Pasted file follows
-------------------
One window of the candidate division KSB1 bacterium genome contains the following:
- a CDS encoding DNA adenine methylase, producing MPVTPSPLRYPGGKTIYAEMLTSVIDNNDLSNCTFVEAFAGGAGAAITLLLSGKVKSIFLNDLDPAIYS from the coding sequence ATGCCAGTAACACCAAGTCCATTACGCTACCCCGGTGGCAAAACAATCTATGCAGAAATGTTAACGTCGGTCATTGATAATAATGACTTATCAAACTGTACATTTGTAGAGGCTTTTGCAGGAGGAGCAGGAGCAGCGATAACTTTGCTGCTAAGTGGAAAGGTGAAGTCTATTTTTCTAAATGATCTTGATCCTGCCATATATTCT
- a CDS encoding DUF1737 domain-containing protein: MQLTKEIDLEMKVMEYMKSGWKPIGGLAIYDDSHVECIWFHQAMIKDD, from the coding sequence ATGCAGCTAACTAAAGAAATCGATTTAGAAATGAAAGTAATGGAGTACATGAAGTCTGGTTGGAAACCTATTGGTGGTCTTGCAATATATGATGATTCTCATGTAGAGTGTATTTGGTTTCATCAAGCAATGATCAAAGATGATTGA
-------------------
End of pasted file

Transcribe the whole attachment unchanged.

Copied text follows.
One window of the candidate division KSB1 bacterium genome contains the following:
- a CDS encoding DNA adenine methylase, producing MPVTPSPLRYPGGKTIYAEMLTSVIDNNDLSNCTFVEAFAGGAGAAITLLLSGKVKSIFLNDLDPAIYS from the coding sequence ATGCCAGTAACACCAAGTCCATTACGCTACCCCGGTGGCAAAACAATCTATGCAGAAATGTTAACGTCGGTCATTGATAATAATGACTTATCAAACTGTACATTTGTAGAGGCTTTTGCAGGAGGAGCAGGAGCAGCGATAACTTTGCTGCTAAGTGGAAAGGTGAAGTCTATTTTTCTAAATGATCTTGATCCTGCCATATATTCT
- a CDS encoding DUF1737 domain-containing protein: MQLTKEIDLEMKVMEYMKSGWKPIGGLAIYDDSHVECIWFHQAMIKDD, from the coding sequence ATGCAGCTAACTAAAGAAATCGATTTAGAAATGAAAGTAATGGAGTACATGAAGTCTGGTTGGAAACCTATTGGTGGTCTTGCAATATATGATGATTCTCATGTAGAGTGTATTTGGTTTCATCAAGCAATGATCAAAGATGATTGA